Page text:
Whatever type of exercise you do, it’s just as important to focus on how to do it safely and recover from it properly as it is to get the results you want.
A lot of people go running for an easy way to get some great cardio in, and there’s no denying that it can be one of the best exercises to get into, but it can also cause some problems, especially if you’re not being as careful as you should be.
Here, we’re going to look at some common injuries faced by runners, and what you can do to manage those risks.
Table of Contents
Sudden and Consistent Foot Pain
The ache of your feet’s muscles from exercise, as well as the soreness that can come from repeatedly running on them, are both to be expected.
However, if you feel a sudden or sharp pain in your heel, it may also be plantar fasciitis, one of the most common conditions affecting runners.
Some people are more likely to develop this injury, such as those with high arches in their feet or tight calf muscles. One of the best ways to avoid the risk of this injury is to ensure that you’re wearing good runner’s shoes, that offer the right combination of cushioning and support.
Plantar fasciitis usually occurs due to landing on the foot wrong, which irritates and inflames the plantar fascia.
The bones in the shins and feet can see a lot of wear and tear when running. If you take the time to gradually build up how much you run, and how intensely you do it, your bones can strengthen and be able to handle that stress.
However, a lot of people who do not give their body time to get used to new exercises can be much more prone to these fractures, making them common running injuries for those who run too much instead of building up to it.
Stress fractures are tiny cracks in the bones that are going to be uncomfortable and painful, but rest is usually enough to make them go away.
If you feel pain in your foot or shin, rest until it goes away. If it shows no sign of subsiding after a week or so, see a doctor.
Damage to the Cartilage (Runner’s Knee)
Although running is a high-impact sport, the truth is that, in most cases, it’s actually going to help improve the strength of your cartilage and strengthen your joints. However, that’s not to say that cartilage injuries aren’t prone to happen to runners.
Usually, when they do, it’s due to a mistake with your form, such as twisting your knee or turning it while you’re stepping. Cartilage damage can require surgery to fix, but rarely is it likely to require anything as extensive as a total knee replacement.
Any knee pain you feel beyond inflammation should be treated as soon as you can to avoid the damage from getting that dire.
Inflammation of the Tendons
Your tendons are the connective tissues between your muscles and they can be prone to all manner of injuries, as well.
Inflammation is particularly common with the tendons, and the Achilles tendon, in particular, is the one most likely to experience it. Achilles tendonitis is inflammation affecting this tendon, which runs from the calf to the heel.
Resting as soon as you feel pain in this tendon is a good idea, as working harder can result in a torn tendon, and that’s going to require surgery. The pain will most likely be felt at the back of the foot, above the heel, and you may feel some swelling or warmth from it, too.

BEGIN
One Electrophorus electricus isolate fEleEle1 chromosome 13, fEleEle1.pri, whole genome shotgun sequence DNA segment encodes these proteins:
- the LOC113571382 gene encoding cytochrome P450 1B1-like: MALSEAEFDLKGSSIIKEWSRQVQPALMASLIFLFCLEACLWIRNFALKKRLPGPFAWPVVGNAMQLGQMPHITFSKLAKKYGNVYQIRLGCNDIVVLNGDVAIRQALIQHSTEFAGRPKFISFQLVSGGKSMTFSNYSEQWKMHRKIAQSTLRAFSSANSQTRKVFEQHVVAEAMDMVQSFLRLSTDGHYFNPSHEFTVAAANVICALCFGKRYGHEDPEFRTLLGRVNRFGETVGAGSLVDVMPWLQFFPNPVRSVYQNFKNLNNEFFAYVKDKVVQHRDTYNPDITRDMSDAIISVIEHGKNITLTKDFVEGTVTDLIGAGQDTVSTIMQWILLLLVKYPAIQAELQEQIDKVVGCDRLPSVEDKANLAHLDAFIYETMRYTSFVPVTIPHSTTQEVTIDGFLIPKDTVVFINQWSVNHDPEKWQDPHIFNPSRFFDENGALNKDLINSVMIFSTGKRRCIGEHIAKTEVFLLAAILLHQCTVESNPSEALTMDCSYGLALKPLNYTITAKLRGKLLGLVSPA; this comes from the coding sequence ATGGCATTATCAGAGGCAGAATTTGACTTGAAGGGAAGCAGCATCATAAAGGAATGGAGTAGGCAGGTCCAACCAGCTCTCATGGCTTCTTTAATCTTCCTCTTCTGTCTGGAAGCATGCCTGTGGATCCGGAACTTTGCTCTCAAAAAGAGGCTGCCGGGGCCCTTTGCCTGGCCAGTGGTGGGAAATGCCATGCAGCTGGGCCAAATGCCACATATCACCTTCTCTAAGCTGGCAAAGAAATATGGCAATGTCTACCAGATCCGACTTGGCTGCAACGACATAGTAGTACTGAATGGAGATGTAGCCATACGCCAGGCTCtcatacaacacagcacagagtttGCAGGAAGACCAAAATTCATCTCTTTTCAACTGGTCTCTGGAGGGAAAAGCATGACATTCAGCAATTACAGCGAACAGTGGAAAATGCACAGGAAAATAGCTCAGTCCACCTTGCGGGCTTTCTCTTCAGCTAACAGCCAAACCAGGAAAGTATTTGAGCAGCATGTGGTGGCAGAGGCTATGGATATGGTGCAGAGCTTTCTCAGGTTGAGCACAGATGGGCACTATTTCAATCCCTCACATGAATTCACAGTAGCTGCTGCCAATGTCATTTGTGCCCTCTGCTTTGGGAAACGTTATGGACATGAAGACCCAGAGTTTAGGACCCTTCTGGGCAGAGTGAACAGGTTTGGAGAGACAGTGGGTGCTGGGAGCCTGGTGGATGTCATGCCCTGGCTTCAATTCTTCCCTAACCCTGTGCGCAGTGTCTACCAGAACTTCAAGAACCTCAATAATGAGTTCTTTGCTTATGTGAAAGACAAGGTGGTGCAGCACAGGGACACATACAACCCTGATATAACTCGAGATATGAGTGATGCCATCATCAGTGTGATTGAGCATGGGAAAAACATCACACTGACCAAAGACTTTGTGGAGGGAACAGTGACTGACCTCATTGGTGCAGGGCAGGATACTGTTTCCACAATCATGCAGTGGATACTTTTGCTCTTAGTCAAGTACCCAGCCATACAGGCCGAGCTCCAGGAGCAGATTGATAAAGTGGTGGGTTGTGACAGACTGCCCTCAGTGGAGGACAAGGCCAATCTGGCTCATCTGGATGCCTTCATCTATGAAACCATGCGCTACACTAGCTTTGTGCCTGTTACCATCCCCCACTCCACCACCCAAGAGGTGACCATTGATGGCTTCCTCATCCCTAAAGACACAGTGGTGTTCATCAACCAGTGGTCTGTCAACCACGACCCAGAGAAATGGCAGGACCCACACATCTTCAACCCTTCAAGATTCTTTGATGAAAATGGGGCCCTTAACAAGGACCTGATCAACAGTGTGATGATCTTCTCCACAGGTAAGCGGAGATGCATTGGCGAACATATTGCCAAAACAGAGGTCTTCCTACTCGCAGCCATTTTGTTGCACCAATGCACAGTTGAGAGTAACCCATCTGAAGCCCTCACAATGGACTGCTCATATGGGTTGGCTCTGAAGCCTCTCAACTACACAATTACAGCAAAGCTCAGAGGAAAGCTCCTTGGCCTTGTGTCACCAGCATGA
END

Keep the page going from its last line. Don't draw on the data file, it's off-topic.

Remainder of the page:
If you feel a sudden pain running down the front or inside of your shin, then this is what we commonly call shin splints, or medial tibial stress syndrome (MTSS).
Shin splints are common running injuries and can feel similar to a stress fracture, so they are often mistaken, but they tend to extend more alone the shin, while fractures typically feel very concentrated on a small area.
Shin splints usually happen when you suddenly up the intensity of your exercise without working your way up gradually. People who have flat feet are also more likely to develop shin splints.
They are treated by reducing your pace or the distance that you run, as well as spending more time doing stretching exercises each day, even on days you don’t run.
Damage to the IT Band
Another injury that affects the knee is the condition known as IT band syndrome, which can cause very sharp pain. This injury affects the iliotibial band, aka the IT band, which is connective tissue running along the outside of the leg, from the hip right down to the joint and shinbone.
Overuse can lead to a build-up of friction, which leads to it becoming inflamed or tight, which causes pain. The best way to prevent IT band syndrome is to ensure that you have good form while running and take the time to use a foam roller or stretching exercises to loosen up the IT band, especially while you are cooling down from a run.
While many of the injuries mentioned above can tend to build up over time, ankle sprains usually happen very suddenly, and it’s often because you have landed on your foot wrong and rolled over your ankle.
Sometimes, there is little that you can do to avoid the injury, but it can often happen due to inattention or lost focus.
For instance, running early in the morning before you have had the chance to wake up properly can make you more prone to injuries like these.
Ankle sprains can take months to heal, so avoiding them is always the best answer, but if you do think you have sprained your ankle, aside from talking to your doctor, you might want to look at the possibility of getting some physical therapy for it.
If you run regularly, it’s vital to ensure that you’re taking heed of the advice above and doing what you can to avoid these common running injuries. Where that isn’t possible, make sure you know when to start looking for the treatment you might need.
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